Saf Health Work.  2011 Sep;2(3):236-242.

Prediction of Peak Back Compressive Forces as a Function of Lifting Speed and Compressive Forces at Lift Origin and Destination: A Pilot Study

  • 1Department of Mechanical Engineering, University of Utah, Salt Lake, UT, USA.


OBJECTIVES: To determine the feasibility of predicting static and dynamic peak back-compressive forces based on (1) static back compressive force values at the lift origin and destination and (2) lifting speed.
Ten male subjects performed symmetric mid-sagittal floor-to-shoulder, floor-to-waist, and waist-to-shoulder lifts at three different speeds (slow, medium, and fast), and with two different loads (light and heavy). Two-dimensional kinematics and kinetics were captured. Linear regression analyses were used to develop prediction equations, the amount of predictability, and significance for static and dynamic peak back-compressive forces based on a static origin and destination average (SODA) back-compressive force.
Static and dynamic peak back-compressive forces were highly predicted by the SODA, with R2 values ranging from 0.830 to 0.947. Slopes were significantly different between slow and fast lifting speeds (p < 0.05) for the dynamic peak prediction equations. The slope of the regression line for static prediction was significantly greater than one with a significant positive intercept value.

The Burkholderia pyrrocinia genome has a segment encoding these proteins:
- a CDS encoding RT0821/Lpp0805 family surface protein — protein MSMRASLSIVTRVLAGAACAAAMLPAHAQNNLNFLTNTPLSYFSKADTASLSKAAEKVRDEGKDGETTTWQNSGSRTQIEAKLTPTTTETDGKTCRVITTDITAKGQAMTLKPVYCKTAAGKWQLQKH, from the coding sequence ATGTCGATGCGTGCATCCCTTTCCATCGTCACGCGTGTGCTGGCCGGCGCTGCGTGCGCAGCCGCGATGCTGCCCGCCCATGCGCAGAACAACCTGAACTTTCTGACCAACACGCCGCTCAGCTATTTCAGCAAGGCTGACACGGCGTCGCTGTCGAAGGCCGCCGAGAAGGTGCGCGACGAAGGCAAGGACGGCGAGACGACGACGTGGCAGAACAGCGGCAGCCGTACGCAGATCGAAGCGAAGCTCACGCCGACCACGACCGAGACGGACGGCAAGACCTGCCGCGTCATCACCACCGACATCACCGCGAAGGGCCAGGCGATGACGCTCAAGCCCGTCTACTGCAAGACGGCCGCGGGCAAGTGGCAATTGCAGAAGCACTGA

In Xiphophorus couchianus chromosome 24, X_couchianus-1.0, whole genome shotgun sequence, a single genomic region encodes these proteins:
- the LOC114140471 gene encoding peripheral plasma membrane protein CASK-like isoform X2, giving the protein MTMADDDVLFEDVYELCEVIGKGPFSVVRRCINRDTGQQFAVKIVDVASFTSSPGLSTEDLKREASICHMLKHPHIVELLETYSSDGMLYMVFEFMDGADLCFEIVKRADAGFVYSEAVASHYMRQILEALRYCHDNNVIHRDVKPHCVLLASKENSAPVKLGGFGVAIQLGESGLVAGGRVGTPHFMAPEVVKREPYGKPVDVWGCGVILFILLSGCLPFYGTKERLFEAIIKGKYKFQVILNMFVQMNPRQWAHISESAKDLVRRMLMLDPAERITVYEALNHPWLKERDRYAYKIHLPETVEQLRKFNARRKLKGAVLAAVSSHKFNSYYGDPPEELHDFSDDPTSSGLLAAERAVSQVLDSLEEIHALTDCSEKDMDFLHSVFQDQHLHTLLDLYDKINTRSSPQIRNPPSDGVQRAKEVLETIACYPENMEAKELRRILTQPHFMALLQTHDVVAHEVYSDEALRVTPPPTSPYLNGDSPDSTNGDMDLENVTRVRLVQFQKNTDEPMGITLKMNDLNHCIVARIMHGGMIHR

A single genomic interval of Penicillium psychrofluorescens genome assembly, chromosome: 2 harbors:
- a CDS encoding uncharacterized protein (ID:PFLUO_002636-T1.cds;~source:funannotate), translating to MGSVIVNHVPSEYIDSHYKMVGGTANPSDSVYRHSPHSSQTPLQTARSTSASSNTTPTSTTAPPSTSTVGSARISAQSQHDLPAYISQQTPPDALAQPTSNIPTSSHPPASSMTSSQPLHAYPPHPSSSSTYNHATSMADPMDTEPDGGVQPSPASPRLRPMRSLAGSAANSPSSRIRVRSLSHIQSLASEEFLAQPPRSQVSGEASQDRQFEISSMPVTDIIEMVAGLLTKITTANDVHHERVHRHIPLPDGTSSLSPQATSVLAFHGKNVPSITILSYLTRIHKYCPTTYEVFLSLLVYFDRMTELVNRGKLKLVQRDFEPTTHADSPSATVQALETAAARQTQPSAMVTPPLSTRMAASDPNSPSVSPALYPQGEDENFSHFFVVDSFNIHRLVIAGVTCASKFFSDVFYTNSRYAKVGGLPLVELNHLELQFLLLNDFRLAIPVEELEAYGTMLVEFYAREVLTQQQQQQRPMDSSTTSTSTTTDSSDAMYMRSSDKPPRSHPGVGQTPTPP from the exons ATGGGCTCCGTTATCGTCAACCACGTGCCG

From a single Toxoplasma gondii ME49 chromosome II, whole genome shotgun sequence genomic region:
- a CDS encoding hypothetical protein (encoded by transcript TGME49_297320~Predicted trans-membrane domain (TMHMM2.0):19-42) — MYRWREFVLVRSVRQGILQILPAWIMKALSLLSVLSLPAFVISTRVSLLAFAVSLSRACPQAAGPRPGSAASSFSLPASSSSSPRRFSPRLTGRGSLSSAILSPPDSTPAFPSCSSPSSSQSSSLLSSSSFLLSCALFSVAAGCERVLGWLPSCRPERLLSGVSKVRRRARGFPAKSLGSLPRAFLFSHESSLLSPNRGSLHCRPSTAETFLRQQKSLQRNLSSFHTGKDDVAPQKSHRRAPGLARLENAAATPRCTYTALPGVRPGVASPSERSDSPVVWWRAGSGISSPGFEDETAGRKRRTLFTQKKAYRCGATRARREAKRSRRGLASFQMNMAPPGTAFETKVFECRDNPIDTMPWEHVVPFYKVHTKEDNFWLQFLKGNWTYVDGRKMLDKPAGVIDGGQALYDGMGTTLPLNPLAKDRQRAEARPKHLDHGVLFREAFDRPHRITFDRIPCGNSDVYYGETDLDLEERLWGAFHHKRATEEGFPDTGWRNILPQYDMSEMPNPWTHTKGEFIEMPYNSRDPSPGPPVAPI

SODA under-predict both static and dynamic peak back-compressive force values. Peak values are highly predictable and could be readily determined using back-compressive force assessments at the origin and destination of a lifting task. This could be valuable for enhancing job design and analysis in the workplace and for large-scale studies where a full analysis of each lifting task is not feasible.


Lifting; Biomechanics; Linear models; Workplace; Risk assessment
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